June 14, 1997 in Features

Choir’s Journey To Rome ‘Extraordinary Experience’

Nina Culver Correspondent
 

Start a conversation with any Our Lady of Lourdes choir member about their trip to Rome and words like incredible, extraordinary, awesome, delightful and marvelous come gushing out.

The choir, along with 29 other Spokane pilgrims and Bishop William Skylstad of the Spokane Catholic Diocese, made the journey to Italy in May, where they performed for Pope John Paul II.

“It was so fantastic,” said choir member Barbara Votava. “I can’t even tell you how great it was. It was a tremendous experience, spiritually.”

In addition to performing for the pope and at numerous sites in Rome, the choir visited the home of St. Francis of Assisi, the Vatican museum, the Sistine Chapel, the Holy Stairs and other holy sites.

“It was just an extraordinary experience,” said James Barrett, choir director. “It far exceeded our highest dreams, hopes and expectations in every way.”

Proving it’s a small world, the choir met a group from Yakima also visiting Rome; and during a concert, Barrett spotted an old college friend in the audience.

Skylstad, a frequent traveler to Rome, served as unofficial tour guide. Even though the bishop had already visited the city’s great buildings and viewed its famous art pieces, they still hold inspiration for him.

“There’s a special aura about the city of Rome,” Skylstad said. “The artwork always impresses and inspires.”

It was a bit daunting for choir members to sing without their usual organ accompaniment, but the incredible acoustics in Rome’s buildings more than compensated. “Those churches just made our voices sound like a million dollars,” said Votava.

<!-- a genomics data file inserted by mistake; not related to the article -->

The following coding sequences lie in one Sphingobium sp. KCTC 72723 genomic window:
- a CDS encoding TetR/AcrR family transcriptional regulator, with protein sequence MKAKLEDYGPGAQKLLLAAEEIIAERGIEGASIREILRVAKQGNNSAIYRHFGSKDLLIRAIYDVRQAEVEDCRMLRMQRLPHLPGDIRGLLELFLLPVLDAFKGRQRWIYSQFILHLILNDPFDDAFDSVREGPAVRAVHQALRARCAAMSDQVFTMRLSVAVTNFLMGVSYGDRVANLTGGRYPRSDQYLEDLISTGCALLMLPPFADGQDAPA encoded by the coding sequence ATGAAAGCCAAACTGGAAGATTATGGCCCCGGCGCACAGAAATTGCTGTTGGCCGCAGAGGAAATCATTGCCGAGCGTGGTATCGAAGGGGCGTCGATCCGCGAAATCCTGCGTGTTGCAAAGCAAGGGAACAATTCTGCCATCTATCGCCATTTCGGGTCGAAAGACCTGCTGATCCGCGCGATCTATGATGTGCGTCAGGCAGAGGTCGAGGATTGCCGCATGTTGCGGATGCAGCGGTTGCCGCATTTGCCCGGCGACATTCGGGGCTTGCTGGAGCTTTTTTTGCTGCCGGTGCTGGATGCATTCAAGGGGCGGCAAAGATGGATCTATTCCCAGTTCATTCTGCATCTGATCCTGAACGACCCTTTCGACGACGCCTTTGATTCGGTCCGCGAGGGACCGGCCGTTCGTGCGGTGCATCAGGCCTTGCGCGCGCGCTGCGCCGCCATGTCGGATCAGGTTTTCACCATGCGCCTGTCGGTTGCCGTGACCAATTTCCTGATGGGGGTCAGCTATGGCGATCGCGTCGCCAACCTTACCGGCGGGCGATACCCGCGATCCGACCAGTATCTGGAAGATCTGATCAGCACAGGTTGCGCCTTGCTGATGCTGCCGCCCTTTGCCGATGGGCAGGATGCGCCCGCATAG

Their voices could sometimes be heard two blocks away and people were often drawn in by their music. “Once we started singing, we gathered a lot of people,” Votava said.

Rome’s audience responded well to the choir’s selections, which included a few songs in Latin. “The audiences love American music, particularly the spirituals,” said Barrett. “When we started singing the spirituals, they just lit up.”

The trip’s biggest highlight was performing in St. Peter’s Square for the pope. “We were about 100 feet from him,” said Barrett. “We filled St. Peter’s Square with song.”

Added Votava: “We had people coming up to us afterwards from all countries, telling us how much they enjoyed it.”

Even though choir members did not personally meet the pope, simply being so close to him was a major feat.

“Our choir had an excellent spot,” said Skylstad. “That in its own way was a real honor.”

The entire experience was a bit overwhelming, said Votava. “It was too much to absorb, but we have lots of pictures.”

“The choir will never be the same,” said Barrett.


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